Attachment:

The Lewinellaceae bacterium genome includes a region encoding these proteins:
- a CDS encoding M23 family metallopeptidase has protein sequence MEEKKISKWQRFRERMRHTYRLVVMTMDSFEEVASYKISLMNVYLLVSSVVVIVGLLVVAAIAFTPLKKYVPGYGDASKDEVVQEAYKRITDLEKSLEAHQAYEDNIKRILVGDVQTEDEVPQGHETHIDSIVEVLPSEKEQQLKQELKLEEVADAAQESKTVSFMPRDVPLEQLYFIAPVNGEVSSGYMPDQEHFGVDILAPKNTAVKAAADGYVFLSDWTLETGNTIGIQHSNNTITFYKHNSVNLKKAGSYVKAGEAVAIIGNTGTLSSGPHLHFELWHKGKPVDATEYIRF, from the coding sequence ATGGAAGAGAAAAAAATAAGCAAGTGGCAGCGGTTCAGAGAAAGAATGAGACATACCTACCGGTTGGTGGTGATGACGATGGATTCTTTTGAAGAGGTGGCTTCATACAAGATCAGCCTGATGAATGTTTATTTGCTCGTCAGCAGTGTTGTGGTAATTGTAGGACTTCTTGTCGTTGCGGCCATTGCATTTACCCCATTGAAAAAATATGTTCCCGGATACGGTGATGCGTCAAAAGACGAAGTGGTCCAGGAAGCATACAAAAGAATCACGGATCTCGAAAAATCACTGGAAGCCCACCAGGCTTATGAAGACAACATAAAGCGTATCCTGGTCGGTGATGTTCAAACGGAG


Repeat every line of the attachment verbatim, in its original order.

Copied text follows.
The Lewinellaceae bacterium genome includes a region encoding these proteins:
- a CDS encoding M23 family metallopeptidase has protein sequence MEEKKISKWQRFRERMRHTYRLVVMTMDSFEEVASYKISLMNVYLLVSSVVVIVGLLVVAAIAFTPLKKYVPGYGDASKDEVVQEAYKRITDLEKSLEAHQAYEDNIKRILVGDVQTEDEVPQGHETHIDSIVEVLPSEKEQQLKQELKLEEVADAAQESKTVSFMPRDVPLEQLYFIAPVNGEVSSGYMPDQEHFGVDILAPKNTAVKAAADGYVFLSDWTLETGNTIGIQHSNNTITFYKHNSVNLKKAGSYVKAGEAVAIIGNTGTLSSGPHLHFELWHKGKPVDATEYIRF, from the coding sequence ATGGAAGAGAAAAAAATAAGCAAGTGGCAGCGGTTCAGAGAAAGAATGAGACATACCTACCGGTTGGTGGTGATGACGATGGATTCTTTTGAAGAGGTGGCTTCATACAAGATCAGCCTGATGAATGTTTATTTGCTCGTCAGCAGTGTTGTGGTAATTGTAGGACTTCTTGTCGTTGCGGCCATTGCATTTACCCCATTGAAAAAATATGTTCCCGGATACGGTGATGCGTCAAAAGACGAAGTGGTCCAGGAAGCATACAAAAGAATCACGGATCTCGAAAAATCACTGGAAGCCCACCAGGCTTATGAAGACAACATAAAGCGTATCCTGGTCGGTGATGTTCAAACGGAG